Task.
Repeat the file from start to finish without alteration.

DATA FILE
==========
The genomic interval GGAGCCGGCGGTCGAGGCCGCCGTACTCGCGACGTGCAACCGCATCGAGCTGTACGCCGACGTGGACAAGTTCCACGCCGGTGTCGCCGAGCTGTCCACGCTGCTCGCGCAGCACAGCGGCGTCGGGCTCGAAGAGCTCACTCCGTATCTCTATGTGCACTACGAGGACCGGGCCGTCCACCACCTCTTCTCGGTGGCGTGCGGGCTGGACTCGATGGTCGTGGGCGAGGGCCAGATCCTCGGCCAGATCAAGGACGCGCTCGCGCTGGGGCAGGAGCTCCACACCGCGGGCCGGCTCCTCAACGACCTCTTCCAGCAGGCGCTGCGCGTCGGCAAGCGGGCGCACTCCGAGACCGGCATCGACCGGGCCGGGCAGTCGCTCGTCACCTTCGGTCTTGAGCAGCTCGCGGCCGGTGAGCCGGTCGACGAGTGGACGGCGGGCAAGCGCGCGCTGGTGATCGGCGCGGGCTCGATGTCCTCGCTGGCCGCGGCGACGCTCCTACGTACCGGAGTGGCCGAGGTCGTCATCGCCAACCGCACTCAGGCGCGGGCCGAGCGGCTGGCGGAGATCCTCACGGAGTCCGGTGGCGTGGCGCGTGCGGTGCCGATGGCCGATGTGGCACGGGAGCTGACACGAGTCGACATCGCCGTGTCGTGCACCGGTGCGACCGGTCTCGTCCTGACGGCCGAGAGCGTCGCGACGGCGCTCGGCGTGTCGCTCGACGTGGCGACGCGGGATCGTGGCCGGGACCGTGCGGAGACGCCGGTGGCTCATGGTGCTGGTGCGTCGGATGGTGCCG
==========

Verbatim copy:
The genomic interval GGAGCCGGCGGTCGAGGCCGCCGTACTCGCGACGTGCAACCGCATCGAGCTGTACGCCGACGTGGACAAGTTCCACGCCGGTGTCGCCGAGCTGTCCACGCTGCTCGCGCAGCACAGCGGCGTCGGGCTCGAAGAGCTCACTCCGTATCTCTATGTGCACTACGAGGACCGGGCCGTCCACCACCTCTTCTCGGTGGCGTGCGGGCTGGACTCGATGGTCGTGGGCGAGGGCCAGATCCTCGGCCAGATCAAGGACGCGCTCGCGCTGGGGCAGGAGCTCCACACCGCGGGCCGGCTCCTCAACGACCTCTTCCAGCAGGCGCTGCGCGTCGGCAAGCGGGCGCACTCCGAGACCGGCATCGACCGGGCCGGGCAGTCGCTCGTCACCTTCGGTCTTGAGCAGCTCGCGGCCGGTGAGCCGGTCGACGAGTGGACGGCGGGCAAGCGCGCGCTGGTGATCGGCGCGGGCTCGATGTCCTCGCTGGCCGCGGCGACGCTCCTACGTACCGGAGTGGCCGAGGTCGTCATCGCCAACCGCACTCAGGCGCGGGCCGAGCGGCTGGCGGAGATCCTCACGGAGTCCGGTGGCGTGGCGCGTGCGGTGCCGATGGCCGATGTGGCACGGGAGCTGACACGAGTCGACATCGCCGTGTCGTGCACCGGTGCGACCGGTCTCGTCCTGACGGCCGAGAGCGTCGCGACGGCGCTCGGCGTGTCGCTCGACGTGGCGACGCGGGATCGTGGCCGGGACCGTGCGGAGACGCCGGTGGCTCATGGTGCTGGTGCGTCGGATGGTGCCG